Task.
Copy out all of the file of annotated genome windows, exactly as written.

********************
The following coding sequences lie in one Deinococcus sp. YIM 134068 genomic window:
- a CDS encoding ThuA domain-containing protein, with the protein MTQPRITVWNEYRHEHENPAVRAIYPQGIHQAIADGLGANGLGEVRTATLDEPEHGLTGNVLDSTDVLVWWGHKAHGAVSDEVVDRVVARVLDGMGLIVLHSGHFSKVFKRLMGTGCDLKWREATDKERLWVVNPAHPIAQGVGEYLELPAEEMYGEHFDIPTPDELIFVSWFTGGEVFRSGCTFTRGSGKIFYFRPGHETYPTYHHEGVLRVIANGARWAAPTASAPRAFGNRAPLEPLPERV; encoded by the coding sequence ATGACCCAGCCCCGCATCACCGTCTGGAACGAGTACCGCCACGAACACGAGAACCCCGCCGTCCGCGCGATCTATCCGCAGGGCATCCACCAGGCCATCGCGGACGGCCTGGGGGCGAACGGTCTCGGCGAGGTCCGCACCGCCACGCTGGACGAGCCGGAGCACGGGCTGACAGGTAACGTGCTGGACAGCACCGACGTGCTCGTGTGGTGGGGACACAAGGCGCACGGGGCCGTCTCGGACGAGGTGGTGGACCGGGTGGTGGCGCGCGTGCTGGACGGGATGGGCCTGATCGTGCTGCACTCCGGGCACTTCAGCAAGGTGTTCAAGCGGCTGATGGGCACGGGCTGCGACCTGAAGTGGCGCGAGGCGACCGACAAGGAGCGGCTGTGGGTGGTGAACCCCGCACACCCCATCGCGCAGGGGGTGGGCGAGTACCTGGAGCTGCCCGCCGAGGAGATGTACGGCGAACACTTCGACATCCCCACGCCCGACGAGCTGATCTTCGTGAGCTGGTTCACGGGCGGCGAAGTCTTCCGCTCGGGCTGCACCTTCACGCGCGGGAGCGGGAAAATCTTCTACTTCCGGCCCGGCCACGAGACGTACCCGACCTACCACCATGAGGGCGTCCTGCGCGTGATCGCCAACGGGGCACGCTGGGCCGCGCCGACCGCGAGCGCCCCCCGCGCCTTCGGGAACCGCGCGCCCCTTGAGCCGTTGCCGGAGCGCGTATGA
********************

The following coding sequences lie in one Deinococcus sp. YIM 134068 genomic window:
- a CDS encoding ThuA domain-containing protein, with the protein MTQPRITVWNEYRHEHENPAVRAIYPQGIHQAIADGLGANGLGEVRTATLDEPEHGLTGNVLDSTDVLVWWGHKAHGAVSDEVVDRVVARVLDGMGLIVLHSGHFSKVFKRLMGTGCDLKWREATDKERLWVVNPAHPIAQGVGEYLELPAEEMYGEHFDIPTPDELIFVSWFTGGEVFRSGCTFTRGSGKIFYFRPGHETYPTYHHEGVLRVIANGARWAAPTASAPRAFGNRAPLEPLPERV; encoded by the coding sequence ATGACCCAGCCCCGCATCACCGTCTGGAACGAGTACCGCCACGAACACGAGAACCCCGCCGTCCGCGCGATCTATCCGCAGGGCATCCACCAGGCCATCGCGGACGGCCTGGGGGCGAACGGTCTCGGCGAGGTCCGCACCGCCACGCTGGACGAGCCGGAGCACGGGCTGACAGGTAACGTGCTGGACAGCACCGACGTGCTCGTGTGGTGGGGACACAAGGCGCACGGGGCCGTCTCGGACGAGGTGGTGGACCGGGTGGTGGCGCGCGTGCTGGACGGGATGGGCCTGATCGTGCTGCACTCCGGGCACTTCAGCAAGGTGTTCAAGCGGCTGATGGGCACGGGCTGCGACCTGAAGTGGCGCGAGGCGACCGACAAGGAGCGGCTGTGGGTGGTGAACCCCGCACACCCCATCGCGCAGGGGGTGGGCGAGTACCTGGAGCTGCCCGCCGAGGAGATGTACGGCGAACACTTCGACATCCCCACGCCCGACGAGCTGATCTTCGTGAGCTGGTTCACGGGCGGCGAAGTCTTCCGCTCGGGCTGCACCTTCACGCGCGGGAGCGGGAAAATCTTCTACTTCCGGCCCGGCCACGAGACGTACCCGACCTACCACCATGAGGGCGTCCTGCGCGTGATCGCCAACGGGGCACGCTGGGCCGCGCCGACCGCGAGCGCCCCCCGCGCCTTCGGGAACCGCGCGCCCCTTGAGCCGTTGCCGGAGCGCGTATGA